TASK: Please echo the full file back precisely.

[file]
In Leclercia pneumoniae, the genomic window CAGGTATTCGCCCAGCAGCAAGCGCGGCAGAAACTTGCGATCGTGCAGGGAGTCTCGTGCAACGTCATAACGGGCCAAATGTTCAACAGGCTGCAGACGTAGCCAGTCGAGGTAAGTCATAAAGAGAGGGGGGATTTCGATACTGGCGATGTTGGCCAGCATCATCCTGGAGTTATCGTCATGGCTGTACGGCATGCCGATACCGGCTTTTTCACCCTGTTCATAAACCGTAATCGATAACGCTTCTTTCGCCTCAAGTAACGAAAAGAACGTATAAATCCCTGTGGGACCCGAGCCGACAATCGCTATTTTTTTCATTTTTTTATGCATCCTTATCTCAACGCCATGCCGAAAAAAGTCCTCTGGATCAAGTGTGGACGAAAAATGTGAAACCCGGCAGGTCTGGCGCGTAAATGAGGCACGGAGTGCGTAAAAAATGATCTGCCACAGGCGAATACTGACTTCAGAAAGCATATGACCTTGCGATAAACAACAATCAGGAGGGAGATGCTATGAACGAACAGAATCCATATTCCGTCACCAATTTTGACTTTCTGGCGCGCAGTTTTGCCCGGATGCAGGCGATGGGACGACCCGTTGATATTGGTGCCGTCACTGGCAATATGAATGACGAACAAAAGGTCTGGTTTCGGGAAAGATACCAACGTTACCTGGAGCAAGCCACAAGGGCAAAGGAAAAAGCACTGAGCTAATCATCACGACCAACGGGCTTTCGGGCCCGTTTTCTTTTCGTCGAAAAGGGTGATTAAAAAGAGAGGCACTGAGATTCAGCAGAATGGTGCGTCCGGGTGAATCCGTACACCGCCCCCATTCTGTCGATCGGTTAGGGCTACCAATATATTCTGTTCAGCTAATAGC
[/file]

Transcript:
In Leclercia pneumoniae, the genomic window CAGGTATTCGCCCAGCAGCAAGCGCGGCAGAAACTTGCGATCGTGCAGGGAGTCTCGTGCAACGTCATAACGGGCCAAATGTTCAACAGGCTGCAGACGTAGCCAGTCGAGGTAAGTCATAAAGAGAGGGGGGATTTCGATACTGGCGATGTTGGCCAGCATCATCCTGGAGTTATCGTCATGGCTGTACGGCATGCCGATACCGGCTTTTTCACCCTGTTCATAAACCGTAATCGATAACGCTTCTTTCGCCTCAAGTAACGAAAAGAACGTATAAATCCCTGTGGGACCCGAGCCGACAATCGCTATTTTTTTCATTTTTTTATGCATCCTTATCTCAACGCCATGCCGAAAAAAGTCCTCTGGATCAAGTGTGGACGAAAAATGTGAAACCCGGCAGGTCTGGCGCGTAAATGAGGCACGGAGTGCGTAAAAAATGATCTGCCACAGGCGAATACTGACTTCAGAAAGCATATGACCTTGCGATAAACAACAATCAGGAGGGAGATGCTATGAACGAACAGAATCCATATTCCGTCACCAATTTTGACTTTCTGGCGCGCAGTTTTGCCCGGATGCAGGCGATGGGACGACCCGTTGATATTGGTGCCGTCACTGGCAATATGAATGACGAACAAAAGGTCTGGTTTCGGGAAAGATACCAACGTTACCTGGAGCAAGCCACAAGGGCAAAGGAAAAAGCACTGAGCTAATCATCACGACCAACGGGCTTTCGGGCCCGTTTTCTTTTCGTCGAAAAGGGTGATTAAAAAGAGAGGCACTGAGATTCAGCAGAATGGTGCGTCCGGGTGAATCCGTACACCGCCCCCATTCTGTCGATCGGTTAGGGCTACCAATATATTCTGTTCAGCTAATAGC